PowerDNS currently hard-codes the RD (recursion desired) bit to 0 when it sends DNS packets to nameservers configured in its forward-zones/forward-zones-file configuration parameter. This makes it impossible for one to configure an open recursive nameserver such as GPD as a forwarder. There is a ticket open in PowerDNS about it and Bert has mentioned on the mailing list that he is close to making the changes to provide the required functionality. Maybe this feature might come in a future PoweDNS recursor release
Most of the comments which I’m reading about Google Public DNS (GPD) performance centers around round trip latency from an end-users location to GPD’s resolvers vis-a-vis their network location and comparing the round trip time to their local ISP DNS cache. Ping time is only one part of the time taken for DNS resolution, one needs to factor in DNS resolution time also which can be affected by cache locality and sizing as well as how connected the requested authorative nameserver for the query is relative to the DNS resolver. IMHO, an effective way for setting up an office DNS cache is to setup a local caching nameserver such as Dan Bernstein’s dnscache and use GPD as an upstream forwarder.
Thus domains which are repeatedly asked are answered from your local dnscache and the long tail of domains can be answered by GPD which may have its in its cache because what may be infrequent for your organisation is frequent for someone else who is using GPD thus giving you the best of both worlds. Fast local caching, and a fast recursive resolver when you have no locally cached results.
I’m assuming that in the coming weeks, Google will reach out to a number of organisations who use anycast DNS such as Content Delivery Network operators (Akamai, Limelight, CDNetworks etc) and authorative DNS servers operators (Dynect,UltraDNS,DNSMadeEasy etc) and work out better network routing amongst them.
These instructions assume that you have setup dnscache as an external forwarding cache for your organisation.
Then run the following commands (asssumes that you have installed dnscache as per DJB’s setup. Ubuntu/Debian users may have to adjust paths if they use packages from these distributions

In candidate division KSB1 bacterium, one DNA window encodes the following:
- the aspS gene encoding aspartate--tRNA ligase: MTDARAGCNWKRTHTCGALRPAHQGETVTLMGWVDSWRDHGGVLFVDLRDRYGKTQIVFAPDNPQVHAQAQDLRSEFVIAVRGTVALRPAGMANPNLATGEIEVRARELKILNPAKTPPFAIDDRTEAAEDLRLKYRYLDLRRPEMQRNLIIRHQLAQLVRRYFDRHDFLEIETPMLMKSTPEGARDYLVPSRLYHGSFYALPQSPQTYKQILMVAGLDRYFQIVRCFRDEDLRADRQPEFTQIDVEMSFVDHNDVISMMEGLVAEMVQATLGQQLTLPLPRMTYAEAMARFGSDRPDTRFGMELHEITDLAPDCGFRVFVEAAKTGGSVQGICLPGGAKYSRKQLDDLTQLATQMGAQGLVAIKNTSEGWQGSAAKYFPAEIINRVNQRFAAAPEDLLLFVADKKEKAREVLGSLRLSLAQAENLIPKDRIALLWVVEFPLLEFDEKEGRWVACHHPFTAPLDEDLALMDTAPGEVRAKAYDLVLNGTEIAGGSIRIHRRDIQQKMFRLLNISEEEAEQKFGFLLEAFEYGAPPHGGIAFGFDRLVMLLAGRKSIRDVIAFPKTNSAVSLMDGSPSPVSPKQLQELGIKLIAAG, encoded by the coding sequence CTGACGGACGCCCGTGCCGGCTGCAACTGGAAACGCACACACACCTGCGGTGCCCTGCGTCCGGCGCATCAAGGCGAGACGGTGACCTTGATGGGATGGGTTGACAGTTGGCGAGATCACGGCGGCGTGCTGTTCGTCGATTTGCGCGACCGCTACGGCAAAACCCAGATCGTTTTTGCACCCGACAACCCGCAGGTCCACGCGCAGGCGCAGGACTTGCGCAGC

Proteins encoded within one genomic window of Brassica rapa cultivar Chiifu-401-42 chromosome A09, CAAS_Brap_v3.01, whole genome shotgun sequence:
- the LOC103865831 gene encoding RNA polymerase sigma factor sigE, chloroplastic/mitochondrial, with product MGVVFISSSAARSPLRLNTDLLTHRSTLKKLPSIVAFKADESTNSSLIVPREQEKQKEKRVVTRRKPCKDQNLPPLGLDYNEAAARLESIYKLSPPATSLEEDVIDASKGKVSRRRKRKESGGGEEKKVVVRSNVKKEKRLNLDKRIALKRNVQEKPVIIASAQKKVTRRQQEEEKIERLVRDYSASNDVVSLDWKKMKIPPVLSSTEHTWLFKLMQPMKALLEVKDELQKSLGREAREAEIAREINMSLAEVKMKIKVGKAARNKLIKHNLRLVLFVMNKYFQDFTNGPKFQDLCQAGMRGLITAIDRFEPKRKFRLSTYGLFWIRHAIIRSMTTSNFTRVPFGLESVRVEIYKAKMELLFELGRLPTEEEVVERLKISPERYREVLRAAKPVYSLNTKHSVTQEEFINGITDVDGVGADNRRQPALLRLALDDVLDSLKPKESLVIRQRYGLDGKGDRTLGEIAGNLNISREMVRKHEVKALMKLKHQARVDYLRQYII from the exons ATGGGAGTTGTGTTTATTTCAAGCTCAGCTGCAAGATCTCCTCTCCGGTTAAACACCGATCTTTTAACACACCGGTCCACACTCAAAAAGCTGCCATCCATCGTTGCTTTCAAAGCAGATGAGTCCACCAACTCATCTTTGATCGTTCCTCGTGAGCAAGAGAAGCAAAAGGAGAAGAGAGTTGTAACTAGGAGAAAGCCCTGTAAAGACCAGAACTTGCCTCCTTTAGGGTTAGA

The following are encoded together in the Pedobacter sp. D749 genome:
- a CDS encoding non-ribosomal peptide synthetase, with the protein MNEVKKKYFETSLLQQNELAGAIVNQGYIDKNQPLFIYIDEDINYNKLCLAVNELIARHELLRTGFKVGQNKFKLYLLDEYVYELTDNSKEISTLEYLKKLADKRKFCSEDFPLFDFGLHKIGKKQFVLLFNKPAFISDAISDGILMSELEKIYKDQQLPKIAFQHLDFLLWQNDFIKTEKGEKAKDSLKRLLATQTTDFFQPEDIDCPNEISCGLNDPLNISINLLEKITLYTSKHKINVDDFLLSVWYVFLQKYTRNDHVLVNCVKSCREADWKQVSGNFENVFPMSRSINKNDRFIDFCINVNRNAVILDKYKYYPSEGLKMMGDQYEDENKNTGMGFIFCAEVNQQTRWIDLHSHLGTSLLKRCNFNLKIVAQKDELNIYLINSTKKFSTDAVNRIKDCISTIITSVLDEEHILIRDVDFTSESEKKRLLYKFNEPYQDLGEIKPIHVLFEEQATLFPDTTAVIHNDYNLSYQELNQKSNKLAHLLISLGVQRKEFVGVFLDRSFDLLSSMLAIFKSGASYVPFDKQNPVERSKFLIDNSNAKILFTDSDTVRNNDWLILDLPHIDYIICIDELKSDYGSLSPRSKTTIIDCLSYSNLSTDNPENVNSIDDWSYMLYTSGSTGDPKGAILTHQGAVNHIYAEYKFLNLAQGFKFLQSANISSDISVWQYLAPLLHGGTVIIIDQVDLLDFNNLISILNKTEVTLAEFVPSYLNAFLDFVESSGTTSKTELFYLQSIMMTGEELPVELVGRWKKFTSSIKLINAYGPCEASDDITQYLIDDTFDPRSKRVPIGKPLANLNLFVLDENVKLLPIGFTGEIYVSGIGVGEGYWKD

echo 1 > /service/dnscache/env/FORWARDONLY echo '126.96.36.199 188.8.131.52' > /service/dnscache/root/servers/@ svc -t /service/dnscache
There has been a lot of buzz regarding Google Public DNS herafter called GPD. Google’s instructions are designed for end users modifying their own computers. I think GPD can be very useful if used in conjunction with a forwarding cache on a router. This is the mechanism I used on my Linksys WRT54GL running DD-WRT
v24 to combine using DNSMasq and use GPD’s provided IP addresses 184.108.40.206 and 220.127.116.11 as the upstream DNS.
I assume that you have enabled SSH access to the router so you can login via SSH and take backups of the old values of the upstream DNS
- SSH into your router and run
cat /tmp/resolv.dnsmasq. Save the IP addresses listed somewhere in case you want to revert back
- Go to the Commands tab under Administration.
- In the Commands box paste the following:
- Click Save Firewall (note: your WAN interface will be restarted)
echo "nameserver 18.104.22.168 nameserver 22.214.171.124" > /tmp/resolv.dnsmasq sleep 1 killall -HUP dnsmasq
Now, you can take advantage of the DNS caching on your router and misses on the routers DNS cache are sent to GPD for resolution. Note that websites which use CDN will now determine the closest node based on where the anycasted GPD addresses 126.96.36.199 and 188.8.131.52 resolve to relative to your network.
In a future post, I’ll write about how GPD can be integrated as an upstream forwarder using dnscache and why PowerDNS recursor doesn’t support using an open resolver as an upstream forwarder at present